If you have ever thought it might be cool to participate in the Hunger Games, there is a game for you: The Culling. The trailer describes Xaviant’s The Culling as an intense 16 player, 20 minute battle arena. It will soon be available on PC through Steam.
There are two main game modes: free-for-all and 2 player team play. The game modes are fairly straightforward. You spawn somewhere in the arena, a reasonable distance from other players. Once the match loads, you have a tropical landscape to explore.
During your exploration, you can discover items like branches and stones, which can be used in crafting your own weapons. You can also find crates and buildings where you can pick up a variety of the game’s weapons and items to aid you in your survival.
Weapons like tomahawks, guns, lead pipes, and dynamite are all available for you to discover as you seek to be the last player standing. Unlike many other online multiplayer games, in The Culling, you have only one life. This adds a level of intensity and danger that is absent in many other games.
Thankfully, your one life has some level of sustainability. You do not die extremely quickly, and there are opportunities to escape. In addition to that, there are also healing stations and special chests where you can spend a kind of currency (F.U.N.C.) to replenish life or acquire stronger items. Nevertheless, each match has a high level of intensity as you never know if an enemy could be lurking in a nearby bush or hiding in the corner of an abandoned building.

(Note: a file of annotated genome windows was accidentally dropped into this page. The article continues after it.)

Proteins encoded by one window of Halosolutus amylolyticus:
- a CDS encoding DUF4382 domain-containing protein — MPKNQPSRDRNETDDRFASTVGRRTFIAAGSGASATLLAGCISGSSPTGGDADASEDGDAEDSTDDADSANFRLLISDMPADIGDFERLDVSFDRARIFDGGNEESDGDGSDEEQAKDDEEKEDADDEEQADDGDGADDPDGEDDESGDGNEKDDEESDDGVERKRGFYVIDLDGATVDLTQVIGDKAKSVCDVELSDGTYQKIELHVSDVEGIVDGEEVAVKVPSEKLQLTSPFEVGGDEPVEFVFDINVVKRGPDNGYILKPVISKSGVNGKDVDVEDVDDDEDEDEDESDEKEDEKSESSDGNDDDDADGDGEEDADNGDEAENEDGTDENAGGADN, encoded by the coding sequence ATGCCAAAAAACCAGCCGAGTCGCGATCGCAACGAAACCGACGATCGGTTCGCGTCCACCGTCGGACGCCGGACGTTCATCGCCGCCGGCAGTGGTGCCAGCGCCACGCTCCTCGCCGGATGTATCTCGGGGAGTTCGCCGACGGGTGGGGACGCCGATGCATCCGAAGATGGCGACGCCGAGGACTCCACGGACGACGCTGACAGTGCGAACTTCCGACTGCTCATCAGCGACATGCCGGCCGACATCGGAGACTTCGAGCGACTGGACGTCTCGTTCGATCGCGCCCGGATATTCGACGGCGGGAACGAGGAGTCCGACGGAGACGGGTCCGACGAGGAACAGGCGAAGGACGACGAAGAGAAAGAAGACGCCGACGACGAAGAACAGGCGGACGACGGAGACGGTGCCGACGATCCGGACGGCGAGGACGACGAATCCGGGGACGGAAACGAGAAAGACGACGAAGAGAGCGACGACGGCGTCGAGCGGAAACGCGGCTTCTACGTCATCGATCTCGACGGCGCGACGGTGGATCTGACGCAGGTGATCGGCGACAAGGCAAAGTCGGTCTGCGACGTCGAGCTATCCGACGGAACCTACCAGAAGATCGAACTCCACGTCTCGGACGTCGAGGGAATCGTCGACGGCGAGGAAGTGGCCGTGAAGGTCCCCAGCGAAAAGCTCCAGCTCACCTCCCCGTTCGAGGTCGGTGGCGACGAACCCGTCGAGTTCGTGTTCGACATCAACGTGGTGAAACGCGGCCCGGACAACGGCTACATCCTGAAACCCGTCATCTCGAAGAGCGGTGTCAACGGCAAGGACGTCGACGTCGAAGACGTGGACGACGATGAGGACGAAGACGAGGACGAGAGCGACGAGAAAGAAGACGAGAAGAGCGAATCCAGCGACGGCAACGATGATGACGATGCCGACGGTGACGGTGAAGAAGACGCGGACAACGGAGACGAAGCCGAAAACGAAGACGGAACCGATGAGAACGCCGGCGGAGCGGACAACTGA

While the ranged weapons have limited ammo, they do offer a significant advantage over those with melee weapons. Throwing weapons are also in the game – grenades, spears, etc. However, I found these weapons difficult to use as there isn’t much of a helpful crosshair system for them. There was a considerable learning curve on those items. To balance out the power of ranged weapons, hitting a ranged attacker with a melee weapon causes them to drop their ranged weapon.
The combat is pretty simple, but fun. Melee attacks can be blocked. Blocking can be countered by pushing. This combat system allows there to be a nice balance rather than just spamming left click to swing your weapon. Weapons have different attack speeds and damage. A hammer is much more powerful than a knife, but a knife is much quicker. Each weapon has a proper use.
In addition to dying by a variety of sharp and blunt weapons, players can also be killed by poison throughout the arena. A player can activate all of the poison containers in the arena, which sends out a deadly green smoke. Players receive a warning when this happens and can try to escape. However, this poison spreads quickly and often claims several victims.
Whenever another player dies, there is an announcement in the game notifying the remaining players that someone has been killed. The announcement also reveals the cause of death. This can be a helpful reminder that death is always a present danger. However, there is not much punishment for dying (other than you lose). You are not required to spectate for the remainder of the match; you receive your reward, and you can immediately leave and queue for another match.
Each match will only last around 20 minutes. Once you die (or win), you receive a reward. Players are rewarded with a variety of cosmetic items like hats, shirts, and hair styles which you can use to change your character’s appearance. However, there does not seem to be any incentive in the reward system to survive longer.